Editor’s note: This is the 4th in a series of articles covering the region’s dramatically changing coastline. Click here to see all of the articles.
In April of 2007, a powerful storm on Patriots’ Day caused a break near the center of Norton Point Beach, a barrier beach that runs along the southeastern tip of Martha’s Vineyard dividing Katama Bay from the Atlantic. With this breach in the two-and-one-half mile beach, Chappaquiddick became entirely severed from the Vineyard.
Since that 2007 storm, the break—which at its widest measured nearly a quarter-mile across—continually migrated to the east, and caused a variety of problems in Vineyard waterways. “The break at Norton Beach affected the whole of Katama Bay and the inner harbor,” says Charlie Blair, Edgartown’s harbormaster. “The current ran up to three knots.” Blair likened the inner harbor at the time to Woods Hole Passage, a fast-moving and potentially treacherous waterway off Falmouth that most ships avoid.
In the storm’s immediate aftermath, the On Time ferry, which regularly transports passengers the 527 feet between Chappy and Edgartown, found itself being continually swept southward to the Edgartown Yacht Club—some 500 feet—as it attempted to make its way across the channel. To remedy this, the ferry owner had to install a stronger engine to withstand the new, stronger current.
Over the years, the effects levied on the coastline were even more dramatic. The beach at Wasque Point—Chappaquiddick’s south-easternmost tip—and the nearby swan pond were washed away, and stairs and boardwalks leading to the beach were destroyed or swept into the ocean. The powerful currents from the breach also unearthed a few things that had long been hidden or buried. “Divers were finding 150-year-old bottles lying on the bottom in plain sight,” Blair recalls.
After nearly eight years, however, the breach is no more! On April 2, 2015, the breach, which had migrated all the way to Wasque, became completely closed as the Norton Point Beach reattached to Chappaquiddick. By the end of the month, vehicles were once again allowed to travel over the beach from Chappy to Edgartown—with a required permit.
Britt Raubenheimer, a scientist specializing in applied ocean physics and engineering at Woods Hole Oceanographic Institution (WHOI), commented on the dramatic geologic change. “It was very interesting to see how fast the barrier grew after the closing, changing from being always open to being closed even at the highest tides-—in just a day. The speed of sand piling up has been seen before, and was expected, but remains amazing to me.”
This scenario may seem an anomaly, but a quick study of the Vineyard’s geological history reveals that this break in the beach has occurred several times in the past 150 years, continually linking and separating Chappaquiddick from the main island. According to Tom Dunlop, who has written about the breach for Martha’s Vineyard Magazine and just published a book on the Chappy Ferry (see p. 120), the earliest recorded breach took place in 1856. A map of the Vineyard from 1892 shows a considerable breach, and additional maps and postcards from the past century show the beach in various states. The coastline has been changing—constantly.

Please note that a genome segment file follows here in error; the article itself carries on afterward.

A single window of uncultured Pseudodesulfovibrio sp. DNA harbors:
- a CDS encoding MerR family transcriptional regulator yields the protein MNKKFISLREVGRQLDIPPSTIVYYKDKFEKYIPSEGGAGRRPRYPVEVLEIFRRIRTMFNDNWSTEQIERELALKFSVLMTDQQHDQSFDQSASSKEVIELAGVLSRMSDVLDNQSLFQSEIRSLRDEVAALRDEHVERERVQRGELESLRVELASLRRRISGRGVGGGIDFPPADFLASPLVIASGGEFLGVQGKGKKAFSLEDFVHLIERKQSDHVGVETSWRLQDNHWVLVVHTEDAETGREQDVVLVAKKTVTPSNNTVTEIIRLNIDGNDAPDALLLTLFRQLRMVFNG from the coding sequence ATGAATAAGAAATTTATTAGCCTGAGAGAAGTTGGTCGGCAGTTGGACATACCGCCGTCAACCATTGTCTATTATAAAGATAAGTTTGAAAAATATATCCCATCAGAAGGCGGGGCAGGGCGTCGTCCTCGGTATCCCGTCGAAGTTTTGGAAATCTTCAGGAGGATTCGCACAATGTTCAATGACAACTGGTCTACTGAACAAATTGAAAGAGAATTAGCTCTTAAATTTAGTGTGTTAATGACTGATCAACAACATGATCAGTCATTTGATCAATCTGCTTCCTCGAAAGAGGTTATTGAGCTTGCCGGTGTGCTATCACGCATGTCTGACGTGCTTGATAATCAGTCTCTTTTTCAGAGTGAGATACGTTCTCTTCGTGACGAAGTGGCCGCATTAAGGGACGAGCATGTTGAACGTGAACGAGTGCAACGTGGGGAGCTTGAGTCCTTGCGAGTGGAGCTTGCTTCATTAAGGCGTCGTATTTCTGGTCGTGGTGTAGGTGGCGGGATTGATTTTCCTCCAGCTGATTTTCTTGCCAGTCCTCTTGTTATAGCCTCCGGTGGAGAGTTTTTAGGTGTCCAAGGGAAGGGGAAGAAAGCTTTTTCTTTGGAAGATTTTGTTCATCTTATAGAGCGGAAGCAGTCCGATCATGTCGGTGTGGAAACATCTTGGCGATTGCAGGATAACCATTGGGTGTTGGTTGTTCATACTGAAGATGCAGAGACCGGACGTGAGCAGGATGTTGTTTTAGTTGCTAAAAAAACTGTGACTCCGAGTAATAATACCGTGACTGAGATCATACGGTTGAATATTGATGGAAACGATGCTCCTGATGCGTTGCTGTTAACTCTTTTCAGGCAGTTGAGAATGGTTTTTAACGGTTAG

What is it about Norton Point that inspires this continuous cycle of barrier beach breaks—and subsequent restorations? Raubenheimer offers a simple answer. “The tides in Vineyard Sound (the waters on the north and western sides of the Vineyard, which flow into Edgartown Harbor) are very different from the Atlantic Ocean tides (to the south of the island where Norton Point Beach is located),” she says. “They are three hours apart meaning that one side of the barrier beach has higher water on it than the other.” This higher water flows “downhill” from north to south, or south to north, depending on the tides, causing the beach to erode—and eventually breach.
Raubenheimer adds that breaches can occur—and then widen—at a rapid clip. She recalls an experiment where an artificial breach was created and due to currents in the area it widened to five times its initial dimensions within an hour’s time.
Another question to ponder is how the breach healed itself. Steve Elgar, another WHOI scientist who has been studying the breach with Raubenheimer since 2011, offers a response. “It all comes down to friction,” Elgar says. “After the initial breach, the currents going into Katama Bay were faster than those coming out.”
This situation, Elgar says, may have resulted in sand being deposited in the breach, rather than being swept out to sea in faster currents.
Though the two scientists understand this process, neither Elgar nor Raubenheimer are sure exactly where that sand came from. It could have come from shoals in the bay or from offshore shoals, they speculated, or from sand being moved along Norton Point Beach from further down the shore.
Finally, the question many in the area are now asking is how long will it be until Norton Point Beach is breached again? “It could be another 30 years—or it could be a year or two,” Raubenheimer says. “It all depends on the tides and the weather.”
Christopher Setterlund is a freelancer writer from South Yarmouth.